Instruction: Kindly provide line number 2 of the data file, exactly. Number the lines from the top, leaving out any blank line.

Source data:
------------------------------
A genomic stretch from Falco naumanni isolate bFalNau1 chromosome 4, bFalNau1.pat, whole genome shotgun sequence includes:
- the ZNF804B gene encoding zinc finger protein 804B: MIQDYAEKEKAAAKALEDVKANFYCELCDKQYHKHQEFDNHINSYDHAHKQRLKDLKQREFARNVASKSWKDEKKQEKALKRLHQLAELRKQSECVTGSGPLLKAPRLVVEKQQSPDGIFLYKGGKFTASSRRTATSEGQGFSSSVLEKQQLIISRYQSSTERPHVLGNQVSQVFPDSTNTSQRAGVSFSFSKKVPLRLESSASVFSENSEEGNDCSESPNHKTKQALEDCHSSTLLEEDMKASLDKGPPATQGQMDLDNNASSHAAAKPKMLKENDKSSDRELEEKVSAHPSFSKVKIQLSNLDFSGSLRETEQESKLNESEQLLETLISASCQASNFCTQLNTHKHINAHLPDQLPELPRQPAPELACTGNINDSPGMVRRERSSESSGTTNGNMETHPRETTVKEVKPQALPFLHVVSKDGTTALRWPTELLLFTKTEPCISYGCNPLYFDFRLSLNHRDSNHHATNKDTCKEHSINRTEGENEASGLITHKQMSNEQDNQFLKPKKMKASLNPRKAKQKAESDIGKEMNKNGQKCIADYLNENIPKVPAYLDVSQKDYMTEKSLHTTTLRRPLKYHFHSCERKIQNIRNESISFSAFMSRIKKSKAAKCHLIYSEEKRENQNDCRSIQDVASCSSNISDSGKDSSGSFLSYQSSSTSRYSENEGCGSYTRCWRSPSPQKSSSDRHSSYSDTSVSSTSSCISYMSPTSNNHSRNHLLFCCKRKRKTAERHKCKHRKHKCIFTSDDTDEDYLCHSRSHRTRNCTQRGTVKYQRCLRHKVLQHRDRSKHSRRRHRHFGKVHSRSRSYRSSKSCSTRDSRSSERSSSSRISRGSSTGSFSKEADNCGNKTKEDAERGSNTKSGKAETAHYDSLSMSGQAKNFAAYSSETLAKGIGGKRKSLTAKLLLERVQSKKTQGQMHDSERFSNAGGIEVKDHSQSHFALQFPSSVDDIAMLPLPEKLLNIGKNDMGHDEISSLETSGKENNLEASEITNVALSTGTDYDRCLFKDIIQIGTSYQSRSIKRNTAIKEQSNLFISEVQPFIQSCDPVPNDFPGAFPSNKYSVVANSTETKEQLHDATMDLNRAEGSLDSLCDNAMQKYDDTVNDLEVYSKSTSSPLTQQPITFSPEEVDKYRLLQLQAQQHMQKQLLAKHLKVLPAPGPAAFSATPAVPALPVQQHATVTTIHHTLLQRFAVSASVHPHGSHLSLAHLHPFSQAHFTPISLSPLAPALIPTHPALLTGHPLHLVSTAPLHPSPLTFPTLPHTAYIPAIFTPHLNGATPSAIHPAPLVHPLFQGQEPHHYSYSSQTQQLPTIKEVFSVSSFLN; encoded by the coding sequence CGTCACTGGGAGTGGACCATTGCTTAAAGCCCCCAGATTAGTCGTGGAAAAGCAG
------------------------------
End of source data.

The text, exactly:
- the ZNF804B gene encoding zinc finger protein 804B: MIQDYAEKEKAAAKALEDVKANFYCELCDKQYHKHQEFDNHINSYDHAHKQRLKDLKQREFARNVASKSWKDEKKQEKALKRLHQLAELRKQSECVTGSGPLLKAPRLVVEKQQSPDGIFLYKGGKFTASSRRTATSEGQGFSSSVLEKQQLIISRYQSSTERPHVLGNQVSQVFPDSTNTSQRAGVSFSFSKKVPLRLESSASVFSENSEEGNDCSESPNHKTKQALEDCHSSTLLEEDMKASLDKGPPATQGQMDLDNNASSHAAAKPKMLKENDKSSDRELEEKVSAHPSFSKVKIQLSNLDFSGSLRETEQESKLNESEQLLETLISASCQASNFCTQLNTHKHINAHLPDQLPELPRQPAPELACTGNINDSPGMVRRERSSESSGTTNGNMETHPRETTVKEVKPQALPFLHVVSKDGTTALRWPTELLLFTKTEPCISYGCNPLYFDFRLSLNHRDSNHHATNKDTCKEHSINRTEGENEASGLITHKQMSNEQDNQFLKPKKMKASLNPRKAKQKAESDIGKEMNKNGQKCIADYLNENIPKVPAYLDVSQKDYMTEKSLHTTTLRRPLKYHFHSCERKIQNIRNESISFSAFMSRIKKSKAAKCHLIYSEEKRENQNDCRSIQDVASCSSNISDSGKDSSGSFLSYQSSSTSRYSENEGCGSYTRCWRSPSPQKSSSDRHSSYSDTSVSSTSSCISYMSPTSNNHSRNHLLFCCKRKRKTAERHKCKHRKHKCIFTSDDTDEDYLCHSRSHRTRNCTQRGTVKYQRCLRHKVLQHRDRSKHSRRRHRHFGKVHSRSRSYRSSKSCSTRDSRSSERSSSSRISRGSSTGSFSKEADNCGNKTKEDAERGSNTKSGKAETAHYDSLSMSGQAKNFAAYSSETLAKGIGGKRKSLTAKLLLERVQSKKTQGQMHDSERFSNAGGIEVKDHSQSHFALQFPSSVDDIAMLPLPEKLLNIGKNDMGHDEISSLETSGKENNLEASEITNVALSTGTDYDRCLFKDIIQIGTSYQSRSIKRNTAIKEQSNLFISEVQPFIQSCDPVPNDFPGAFPSNKYSVVANSTETKEQLHDATMDLNRAEGSLDSLCDNAMQKYDDTVNDLEVYSKSTSSPLTQQPITFSPEEVDKYRLLQLQAQQHMQKQLLAKHLKVLPAPGPAAFSATPAVPALPVQQHATVTTIHHTLLQRFAVSASVHPHGSHLSLAHLHPFSQAHFTPISLSPLAPALIPTHPALLTGHPLHLVSTAPLHPSPLTFPTLPHTAYIPAIFTPHLNGATPSAIHPAPLVHPLFQGQEPHHYSYSSQTQQLPTIKEVFSVSSFLN; encoded by the coding sequence CGTCACTGGGAGTGGACCATTGCTTAAAGCCCCCAGATTAGTCGTGGAAAAGCAG